And when they got to the end - they turned around, and went back again
“Who is Robert Smith?” asks a man a couple of rows back. The woozy reply follows that “Everybody here is Robert Smith. I am Robert Smith. You are Robert Smith. The kid dancing in the aisles is Robert Smith.” It’s a statement not unbefitting of the cult fanbase The Cure has acquired over the years from an infectious and largely inoffensive collection of songs. It’s not wholly incorrect either. A man in Row C actually could be Robert Smith. A Reading FC flag is draped over the synth. The Southbank has been caked in industrial levels of beer, hairspray and gel. The iconic bird’s nest is ubiquitous, light a match and the whole place will be ablaze.
There is a reason Meltdown is the UK’s longest running artist-curated festival. Across its 25-year history the 10-day extravaganza has delved into the various worlds of the musical pantheon, from David Bowie to Patti Smith to Yoko Ono and M.I.A. Last year, this kingship was traded for carnival, with a heart of outlaws and activism introducing the most renowned concert halls to Giggs, Mykki Blanco, Young Fathers and Princess Nokia. This time we’re back, somewhat, with music’s establishment – there does seem to be a running joke on the inside, that you’re making people sit in a concert hall while you hit them with a healthy dose of Deftones, Placebo and YONAKA.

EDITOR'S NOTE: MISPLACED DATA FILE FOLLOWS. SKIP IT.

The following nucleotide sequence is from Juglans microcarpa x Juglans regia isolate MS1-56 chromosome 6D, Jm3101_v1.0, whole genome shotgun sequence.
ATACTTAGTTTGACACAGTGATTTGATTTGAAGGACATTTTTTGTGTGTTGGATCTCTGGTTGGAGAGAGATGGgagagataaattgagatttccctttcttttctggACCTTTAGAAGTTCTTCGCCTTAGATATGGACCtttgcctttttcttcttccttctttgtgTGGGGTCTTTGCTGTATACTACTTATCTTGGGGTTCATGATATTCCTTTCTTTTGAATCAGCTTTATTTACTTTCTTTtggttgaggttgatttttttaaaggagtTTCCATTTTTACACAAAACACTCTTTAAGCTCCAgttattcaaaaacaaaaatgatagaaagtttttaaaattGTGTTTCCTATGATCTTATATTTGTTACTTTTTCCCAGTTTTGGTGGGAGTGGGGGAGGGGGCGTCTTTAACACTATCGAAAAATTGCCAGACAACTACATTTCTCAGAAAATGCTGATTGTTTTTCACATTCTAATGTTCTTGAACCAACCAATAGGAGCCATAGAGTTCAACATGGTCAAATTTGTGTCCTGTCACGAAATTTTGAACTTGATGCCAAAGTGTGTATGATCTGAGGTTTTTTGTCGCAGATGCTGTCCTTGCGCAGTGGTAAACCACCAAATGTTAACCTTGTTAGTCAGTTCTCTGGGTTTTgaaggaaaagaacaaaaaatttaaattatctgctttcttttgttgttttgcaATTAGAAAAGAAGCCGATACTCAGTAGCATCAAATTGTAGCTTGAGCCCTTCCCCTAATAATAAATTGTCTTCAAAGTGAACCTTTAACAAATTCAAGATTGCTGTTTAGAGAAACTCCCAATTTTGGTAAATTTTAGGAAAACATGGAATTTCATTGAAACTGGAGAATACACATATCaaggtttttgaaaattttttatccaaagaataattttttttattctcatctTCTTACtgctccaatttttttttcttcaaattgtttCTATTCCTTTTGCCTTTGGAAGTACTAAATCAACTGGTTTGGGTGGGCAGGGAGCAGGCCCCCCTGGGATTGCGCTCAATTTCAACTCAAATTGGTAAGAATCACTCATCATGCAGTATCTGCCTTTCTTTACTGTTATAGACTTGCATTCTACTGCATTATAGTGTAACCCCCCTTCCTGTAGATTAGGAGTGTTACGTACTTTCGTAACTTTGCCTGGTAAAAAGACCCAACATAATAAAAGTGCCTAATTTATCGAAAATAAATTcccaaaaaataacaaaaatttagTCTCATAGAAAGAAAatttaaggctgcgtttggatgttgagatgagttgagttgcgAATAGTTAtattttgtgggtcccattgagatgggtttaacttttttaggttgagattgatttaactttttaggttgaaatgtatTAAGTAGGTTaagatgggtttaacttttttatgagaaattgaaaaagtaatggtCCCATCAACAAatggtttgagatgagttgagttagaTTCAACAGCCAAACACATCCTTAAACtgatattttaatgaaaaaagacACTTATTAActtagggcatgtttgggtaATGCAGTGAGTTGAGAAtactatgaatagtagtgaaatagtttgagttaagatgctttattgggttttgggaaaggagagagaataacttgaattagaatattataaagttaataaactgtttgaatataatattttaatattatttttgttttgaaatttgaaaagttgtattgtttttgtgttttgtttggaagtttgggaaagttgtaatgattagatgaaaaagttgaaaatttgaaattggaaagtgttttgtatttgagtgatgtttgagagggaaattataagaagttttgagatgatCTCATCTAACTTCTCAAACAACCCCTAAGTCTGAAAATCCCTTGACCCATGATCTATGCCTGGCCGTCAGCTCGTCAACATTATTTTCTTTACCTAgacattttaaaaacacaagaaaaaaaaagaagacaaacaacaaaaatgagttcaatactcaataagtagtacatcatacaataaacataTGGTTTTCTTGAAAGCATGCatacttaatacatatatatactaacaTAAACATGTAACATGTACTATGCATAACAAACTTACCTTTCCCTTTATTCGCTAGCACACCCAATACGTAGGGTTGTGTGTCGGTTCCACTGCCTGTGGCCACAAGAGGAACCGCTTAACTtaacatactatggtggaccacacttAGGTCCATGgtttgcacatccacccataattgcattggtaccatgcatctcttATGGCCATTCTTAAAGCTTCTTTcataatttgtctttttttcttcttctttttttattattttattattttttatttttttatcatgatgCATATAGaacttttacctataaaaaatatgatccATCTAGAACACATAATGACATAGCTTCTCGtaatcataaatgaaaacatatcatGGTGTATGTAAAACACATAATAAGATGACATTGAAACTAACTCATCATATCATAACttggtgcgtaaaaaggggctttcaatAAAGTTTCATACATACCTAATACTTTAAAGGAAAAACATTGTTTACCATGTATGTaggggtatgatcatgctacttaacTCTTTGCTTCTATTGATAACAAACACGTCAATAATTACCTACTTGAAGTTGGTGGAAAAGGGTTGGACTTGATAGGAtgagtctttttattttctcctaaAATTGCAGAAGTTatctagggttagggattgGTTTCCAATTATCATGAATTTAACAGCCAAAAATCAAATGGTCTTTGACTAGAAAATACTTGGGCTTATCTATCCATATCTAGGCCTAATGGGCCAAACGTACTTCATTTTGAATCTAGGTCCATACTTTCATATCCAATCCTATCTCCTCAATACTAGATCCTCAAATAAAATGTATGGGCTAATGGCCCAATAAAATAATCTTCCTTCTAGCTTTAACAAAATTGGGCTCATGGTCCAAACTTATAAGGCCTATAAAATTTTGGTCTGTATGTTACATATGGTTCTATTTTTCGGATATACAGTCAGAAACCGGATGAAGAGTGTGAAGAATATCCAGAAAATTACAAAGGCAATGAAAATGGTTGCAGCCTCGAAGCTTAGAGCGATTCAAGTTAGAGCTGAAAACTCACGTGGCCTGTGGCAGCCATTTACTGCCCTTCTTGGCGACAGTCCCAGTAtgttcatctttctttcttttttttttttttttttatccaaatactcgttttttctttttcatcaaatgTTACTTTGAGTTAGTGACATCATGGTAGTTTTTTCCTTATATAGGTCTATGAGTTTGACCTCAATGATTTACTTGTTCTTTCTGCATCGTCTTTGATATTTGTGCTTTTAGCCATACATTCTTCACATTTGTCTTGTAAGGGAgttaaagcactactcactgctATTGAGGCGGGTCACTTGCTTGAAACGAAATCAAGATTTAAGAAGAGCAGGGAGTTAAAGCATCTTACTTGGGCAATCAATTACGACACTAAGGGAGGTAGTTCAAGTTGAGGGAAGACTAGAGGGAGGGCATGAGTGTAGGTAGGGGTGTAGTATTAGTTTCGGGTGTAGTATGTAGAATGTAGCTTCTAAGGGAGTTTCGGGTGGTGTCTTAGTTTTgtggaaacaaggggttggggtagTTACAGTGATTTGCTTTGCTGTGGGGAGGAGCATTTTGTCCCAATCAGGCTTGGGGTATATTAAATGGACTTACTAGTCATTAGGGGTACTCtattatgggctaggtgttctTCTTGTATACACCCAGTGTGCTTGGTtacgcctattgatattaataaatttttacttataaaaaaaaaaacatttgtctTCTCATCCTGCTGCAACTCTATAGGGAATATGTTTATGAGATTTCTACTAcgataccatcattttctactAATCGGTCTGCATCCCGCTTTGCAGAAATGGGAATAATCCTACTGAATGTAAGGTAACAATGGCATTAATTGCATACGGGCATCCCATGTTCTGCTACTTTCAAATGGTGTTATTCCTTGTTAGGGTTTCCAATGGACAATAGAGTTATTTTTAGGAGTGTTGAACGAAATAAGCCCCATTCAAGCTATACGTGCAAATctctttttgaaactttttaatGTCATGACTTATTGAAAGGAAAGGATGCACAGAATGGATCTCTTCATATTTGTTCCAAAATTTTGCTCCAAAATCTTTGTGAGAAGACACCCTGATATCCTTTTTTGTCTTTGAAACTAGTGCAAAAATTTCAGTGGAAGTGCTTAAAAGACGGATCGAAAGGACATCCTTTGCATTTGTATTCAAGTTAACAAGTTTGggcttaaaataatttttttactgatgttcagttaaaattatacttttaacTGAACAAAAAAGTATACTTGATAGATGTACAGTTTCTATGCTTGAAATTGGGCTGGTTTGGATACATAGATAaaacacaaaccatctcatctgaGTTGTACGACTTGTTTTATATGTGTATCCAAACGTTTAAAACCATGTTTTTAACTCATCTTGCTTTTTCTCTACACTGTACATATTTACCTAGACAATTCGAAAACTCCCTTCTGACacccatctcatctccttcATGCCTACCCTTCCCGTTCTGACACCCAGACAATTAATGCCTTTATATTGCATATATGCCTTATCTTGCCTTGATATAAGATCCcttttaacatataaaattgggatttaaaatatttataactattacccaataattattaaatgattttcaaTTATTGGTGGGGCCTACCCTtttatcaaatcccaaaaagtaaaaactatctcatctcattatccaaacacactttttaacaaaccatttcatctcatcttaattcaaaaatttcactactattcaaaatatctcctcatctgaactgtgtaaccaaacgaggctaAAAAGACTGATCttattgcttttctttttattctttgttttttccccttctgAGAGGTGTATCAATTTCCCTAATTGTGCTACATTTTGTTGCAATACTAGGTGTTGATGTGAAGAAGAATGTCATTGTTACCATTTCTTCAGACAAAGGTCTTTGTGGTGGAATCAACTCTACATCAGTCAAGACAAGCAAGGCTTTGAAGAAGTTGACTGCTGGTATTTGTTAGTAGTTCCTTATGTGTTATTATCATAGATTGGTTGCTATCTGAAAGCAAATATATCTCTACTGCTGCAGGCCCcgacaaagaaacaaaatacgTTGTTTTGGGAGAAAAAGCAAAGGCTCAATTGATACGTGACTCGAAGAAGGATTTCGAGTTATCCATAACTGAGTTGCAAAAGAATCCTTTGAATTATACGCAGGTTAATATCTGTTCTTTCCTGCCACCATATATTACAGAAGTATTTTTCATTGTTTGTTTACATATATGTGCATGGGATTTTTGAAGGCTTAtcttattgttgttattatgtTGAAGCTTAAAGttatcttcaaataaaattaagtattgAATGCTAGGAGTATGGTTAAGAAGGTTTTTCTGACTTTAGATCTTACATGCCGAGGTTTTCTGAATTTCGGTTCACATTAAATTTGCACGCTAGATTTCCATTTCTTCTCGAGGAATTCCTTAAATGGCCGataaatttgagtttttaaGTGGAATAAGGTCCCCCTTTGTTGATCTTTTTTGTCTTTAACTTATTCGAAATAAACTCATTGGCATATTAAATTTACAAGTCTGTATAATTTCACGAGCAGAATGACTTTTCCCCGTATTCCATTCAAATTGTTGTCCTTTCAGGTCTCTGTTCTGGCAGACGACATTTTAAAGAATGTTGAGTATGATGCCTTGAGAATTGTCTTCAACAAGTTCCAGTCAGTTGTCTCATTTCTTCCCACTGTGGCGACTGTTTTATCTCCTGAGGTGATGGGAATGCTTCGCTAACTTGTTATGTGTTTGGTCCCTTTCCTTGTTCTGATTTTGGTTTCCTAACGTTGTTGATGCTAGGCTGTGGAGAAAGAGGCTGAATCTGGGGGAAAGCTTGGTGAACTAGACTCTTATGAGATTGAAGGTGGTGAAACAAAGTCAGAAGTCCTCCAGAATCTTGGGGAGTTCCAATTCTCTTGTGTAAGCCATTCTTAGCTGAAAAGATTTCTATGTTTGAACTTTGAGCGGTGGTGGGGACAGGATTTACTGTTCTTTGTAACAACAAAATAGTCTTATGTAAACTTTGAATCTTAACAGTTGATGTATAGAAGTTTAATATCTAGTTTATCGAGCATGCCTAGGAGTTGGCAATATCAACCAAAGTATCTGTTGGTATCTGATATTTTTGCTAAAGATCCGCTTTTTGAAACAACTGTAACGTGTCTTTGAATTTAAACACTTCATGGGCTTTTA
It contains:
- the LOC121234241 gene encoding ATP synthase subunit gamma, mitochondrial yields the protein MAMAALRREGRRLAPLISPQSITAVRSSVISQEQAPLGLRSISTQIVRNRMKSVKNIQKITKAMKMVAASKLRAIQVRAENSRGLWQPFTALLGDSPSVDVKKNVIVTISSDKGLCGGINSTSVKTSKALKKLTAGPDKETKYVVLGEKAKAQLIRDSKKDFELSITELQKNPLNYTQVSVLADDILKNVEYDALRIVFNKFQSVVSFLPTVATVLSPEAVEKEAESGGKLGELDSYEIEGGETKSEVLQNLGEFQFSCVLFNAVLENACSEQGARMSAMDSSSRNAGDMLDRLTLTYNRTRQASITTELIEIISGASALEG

“I never thought I’d be standing on this stage,” admits Smith, “but I guess that’s what Meltdown is.” The previous nine days have seen some electrifying performances from the visually hypnotic Loop to the indie-electronic nostalgia of The Notwist. Earlier in the day, Pumarosa twisted their punk heavy debut ‘The Witch’ in full sunshine with dizzy electronics that would make Sylvan Esso drool, with ‘CORBYN’ scrawled in neon green paint across any instrument with enough space to admit it.